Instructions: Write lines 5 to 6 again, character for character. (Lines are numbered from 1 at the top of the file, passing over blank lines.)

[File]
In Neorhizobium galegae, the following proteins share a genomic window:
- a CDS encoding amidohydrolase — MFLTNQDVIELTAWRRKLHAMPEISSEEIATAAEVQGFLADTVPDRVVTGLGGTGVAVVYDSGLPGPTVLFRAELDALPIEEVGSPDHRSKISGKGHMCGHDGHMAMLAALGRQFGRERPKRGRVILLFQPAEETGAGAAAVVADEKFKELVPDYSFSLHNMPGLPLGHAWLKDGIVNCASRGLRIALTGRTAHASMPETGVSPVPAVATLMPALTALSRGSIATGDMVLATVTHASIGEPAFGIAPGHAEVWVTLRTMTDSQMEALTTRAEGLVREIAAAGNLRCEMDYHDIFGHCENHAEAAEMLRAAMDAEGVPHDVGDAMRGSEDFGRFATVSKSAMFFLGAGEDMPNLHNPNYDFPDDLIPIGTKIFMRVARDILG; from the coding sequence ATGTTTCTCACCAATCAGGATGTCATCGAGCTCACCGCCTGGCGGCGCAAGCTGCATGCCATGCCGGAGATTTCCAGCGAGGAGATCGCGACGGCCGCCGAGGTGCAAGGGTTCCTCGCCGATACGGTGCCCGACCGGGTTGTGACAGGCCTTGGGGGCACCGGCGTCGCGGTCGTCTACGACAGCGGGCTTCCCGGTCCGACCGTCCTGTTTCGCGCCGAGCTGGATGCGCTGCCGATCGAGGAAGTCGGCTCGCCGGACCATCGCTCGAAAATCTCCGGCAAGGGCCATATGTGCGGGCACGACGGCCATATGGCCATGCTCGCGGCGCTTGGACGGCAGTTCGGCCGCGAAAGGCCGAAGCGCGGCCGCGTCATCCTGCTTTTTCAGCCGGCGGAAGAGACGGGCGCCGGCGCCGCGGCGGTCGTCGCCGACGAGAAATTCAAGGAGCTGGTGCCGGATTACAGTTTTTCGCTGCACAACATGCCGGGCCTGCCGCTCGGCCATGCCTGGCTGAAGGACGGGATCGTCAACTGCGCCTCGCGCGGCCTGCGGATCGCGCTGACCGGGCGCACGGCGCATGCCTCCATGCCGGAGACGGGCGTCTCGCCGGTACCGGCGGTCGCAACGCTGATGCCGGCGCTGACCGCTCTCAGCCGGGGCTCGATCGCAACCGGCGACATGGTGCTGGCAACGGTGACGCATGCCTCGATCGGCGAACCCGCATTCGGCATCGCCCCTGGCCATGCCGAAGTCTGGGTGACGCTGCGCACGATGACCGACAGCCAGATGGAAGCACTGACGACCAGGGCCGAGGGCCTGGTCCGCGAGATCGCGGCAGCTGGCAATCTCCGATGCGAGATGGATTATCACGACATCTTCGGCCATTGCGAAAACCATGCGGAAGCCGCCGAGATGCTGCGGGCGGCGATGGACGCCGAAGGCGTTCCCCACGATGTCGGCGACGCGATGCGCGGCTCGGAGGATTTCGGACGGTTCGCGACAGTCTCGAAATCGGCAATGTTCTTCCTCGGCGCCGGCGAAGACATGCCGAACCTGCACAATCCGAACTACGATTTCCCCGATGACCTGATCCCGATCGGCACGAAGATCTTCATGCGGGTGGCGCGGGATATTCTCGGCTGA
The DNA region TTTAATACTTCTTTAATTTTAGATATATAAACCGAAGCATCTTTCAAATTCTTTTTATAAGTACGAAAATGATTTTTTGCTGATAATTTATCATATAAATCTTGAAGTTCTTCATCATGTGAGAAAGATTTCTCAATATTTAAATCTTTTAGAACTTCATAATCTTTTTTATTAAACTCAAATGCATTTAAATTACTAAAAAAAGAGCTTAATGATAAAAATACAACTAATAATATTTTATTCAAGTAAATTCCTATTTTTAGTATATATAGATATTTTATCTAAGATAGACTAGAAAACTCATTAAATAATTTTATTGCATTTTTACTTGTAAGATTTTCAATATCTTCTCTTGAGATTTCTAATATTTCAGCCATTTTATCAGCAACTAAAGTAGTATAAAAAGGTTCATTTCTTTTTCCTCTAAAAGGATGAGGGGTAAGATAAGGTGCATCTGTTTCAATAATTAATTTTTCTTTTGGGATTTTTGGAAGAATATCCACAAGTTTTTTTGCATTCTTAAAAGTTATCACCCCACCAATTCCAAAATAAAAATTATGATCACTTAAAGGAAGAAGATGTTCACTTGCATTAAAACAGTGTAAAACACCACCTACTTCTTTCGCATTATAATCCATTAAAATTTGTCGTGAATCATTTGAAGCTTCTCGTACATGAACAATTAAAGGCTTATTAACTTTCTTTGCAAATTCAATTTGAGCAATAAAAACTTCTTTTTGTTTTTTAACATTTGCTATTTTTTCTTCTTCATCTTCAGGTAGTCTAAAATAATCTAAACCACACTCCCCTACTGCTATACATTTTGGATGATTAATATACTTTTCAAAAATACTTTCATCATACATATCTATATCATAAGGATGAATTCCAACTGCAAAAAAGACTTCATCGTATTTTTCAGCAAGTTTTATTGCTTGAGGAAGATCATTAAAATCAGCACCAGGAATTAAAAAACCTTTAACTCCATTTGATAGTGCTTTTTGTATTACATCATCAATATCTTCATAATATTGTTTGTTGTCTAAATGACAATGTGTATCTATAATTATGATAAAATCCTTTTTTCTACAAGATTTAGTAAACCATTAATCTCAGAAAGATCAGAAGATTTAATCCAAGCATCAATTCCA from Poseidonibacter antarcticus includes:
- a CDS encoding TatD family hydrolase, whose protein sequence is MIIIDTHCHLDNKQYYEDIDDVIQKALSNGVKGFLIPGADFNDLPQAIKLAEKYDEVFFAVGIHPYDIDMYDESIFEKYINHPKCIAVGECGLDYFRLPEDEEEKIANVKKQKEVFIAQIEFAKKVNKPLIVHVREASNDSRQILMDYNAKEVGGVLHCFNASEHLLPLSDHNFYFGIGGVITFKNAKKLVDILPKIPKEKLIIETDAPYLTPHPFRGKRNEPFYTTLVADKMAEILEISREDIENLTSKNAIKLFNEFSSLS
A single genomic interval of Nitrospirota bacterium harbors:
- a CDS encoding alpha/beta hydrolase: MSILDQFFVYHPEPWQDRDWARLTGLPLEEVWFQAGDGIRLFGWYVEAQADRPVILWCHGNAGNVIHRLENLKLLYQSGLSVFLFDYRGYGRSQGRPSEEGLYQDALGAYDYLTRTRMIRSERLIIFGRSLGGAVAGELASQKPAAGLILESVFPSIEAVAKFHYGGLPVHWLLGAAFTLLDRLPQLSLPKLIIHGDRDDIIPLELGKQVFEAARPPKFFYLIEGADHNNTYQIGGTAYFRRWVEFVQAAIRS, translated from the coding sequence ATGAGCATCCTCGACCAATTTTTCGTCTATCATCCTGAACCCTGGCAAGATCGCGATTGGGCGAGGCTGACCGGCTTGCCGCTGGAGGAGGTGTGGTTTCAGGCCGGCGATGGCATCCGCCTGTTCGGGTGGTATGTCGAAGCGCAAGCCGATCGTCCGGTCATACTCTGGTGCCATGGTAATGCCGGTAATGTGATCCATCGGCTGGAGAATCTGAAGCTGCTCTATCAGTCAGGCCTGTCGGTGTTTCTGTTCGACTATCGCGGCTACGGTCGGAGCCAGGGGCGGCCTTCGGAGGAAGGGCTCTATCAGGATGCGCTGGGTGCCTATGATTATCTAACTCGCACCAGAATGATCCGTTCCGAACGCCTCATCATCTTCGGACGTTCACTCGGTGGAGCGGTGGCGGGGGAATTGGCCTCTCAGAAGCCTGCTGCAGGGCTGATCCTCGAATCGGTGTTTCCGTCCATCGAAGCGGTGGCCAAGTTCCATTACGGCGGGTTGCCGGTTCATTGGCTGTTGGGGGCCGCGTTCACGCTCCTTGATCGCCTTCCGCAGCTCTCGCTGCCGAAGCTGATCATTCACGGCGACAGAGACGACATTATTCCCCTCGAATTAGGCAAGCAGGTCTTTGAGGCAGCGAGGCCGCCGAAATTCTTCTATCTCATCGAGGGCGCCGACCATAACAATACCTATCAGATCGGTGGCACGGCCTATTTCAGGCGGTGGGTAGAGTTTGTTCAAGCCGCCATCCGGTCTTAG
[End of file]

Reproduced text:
A single genomic interval of Nitrospirota bacterium harbors:
- a CDS encoding alpha/beta hydrolase: MSILDQFFVYHPEPWQDRDWARLTGLPLEEVWFQAGDGIRLFGWYVEAQADRPVILWCHGNAGNVIHRLENLKLLYQSGLSVFLFDYRGYGRSQGRPSEEGLYQDALGAYDYLTRTRMIRSERLIIFGRSLGGAVAGELASQKPAAGLILESVFPSIEAVAKFHYGGLPVHWLLGAAFTLLDRLPQLSLPKLIIHGDRDDIIPLELGKQVFEAARPPKFFYLIEGADHNNTYQIGGTAYFRRWVEFVQAAIRS, translated from the coding sequence ATGAGCATCCTCGACCAATTTTTCGTCTATCATCCTGAACCCTGGCAAGATCGCGATTGGGCGAGGCTGACCGGCTTGCCGCTGGAGGAGGTGTGGTTTCAGGCCGGCGATGGCATCCGCCTGTTCGGGTGGTATGTCGAAGCGCAAGCCGATCGTCCGGTCATACTCTGGTGCCATGGTAATGCCGGTAATGTGATCCATCGGCTGGAGAATCTGAAGCTGCTCTATCAGTCAGGCCTGTCGGTGTTTCTGTTCGACTATCGCGGCTACGGTCGGAGCCAGGGGCGGCCTTCGGAGGAAGGGCTCTATCAGGATGCGCTGGGTGCCTATGATTATCTAACTCGCACCAGAATGATCCGTTCCGAACGCCTCATCATCTTCGGACGTTCACTCGGTGGAGCGGTGGCGGGGGAATTGGCCTCTCAGAAGCCTGCTGCAGGGCTGATCCTCGAATCGGTGTTTCCGTCCATCGAAGCGGTGGCCAAGTTCCATTACGGCGGGTTGCCGGTTCATTGGCTGTTGGGGGCCGCGTTCACGCTCCTTGATCGCCTTCCGCAGCTCTCGCTGCCGAAGCTGATCATTCACGGCGACAGAGACGACATTATTCCCCTCGAATTAGGCAAGCAGGTCTTTGAGGCAGCGAGGCCGCCGAAATTCTTCTATCTCATCGAGGGCGCCGACCATAACAATACCTATCAGATCGGTGGCACGGCCTATTTCAGGCGGTGGGTAGAGTTTGTTCAAGCCGCCATCCGGTCTTAG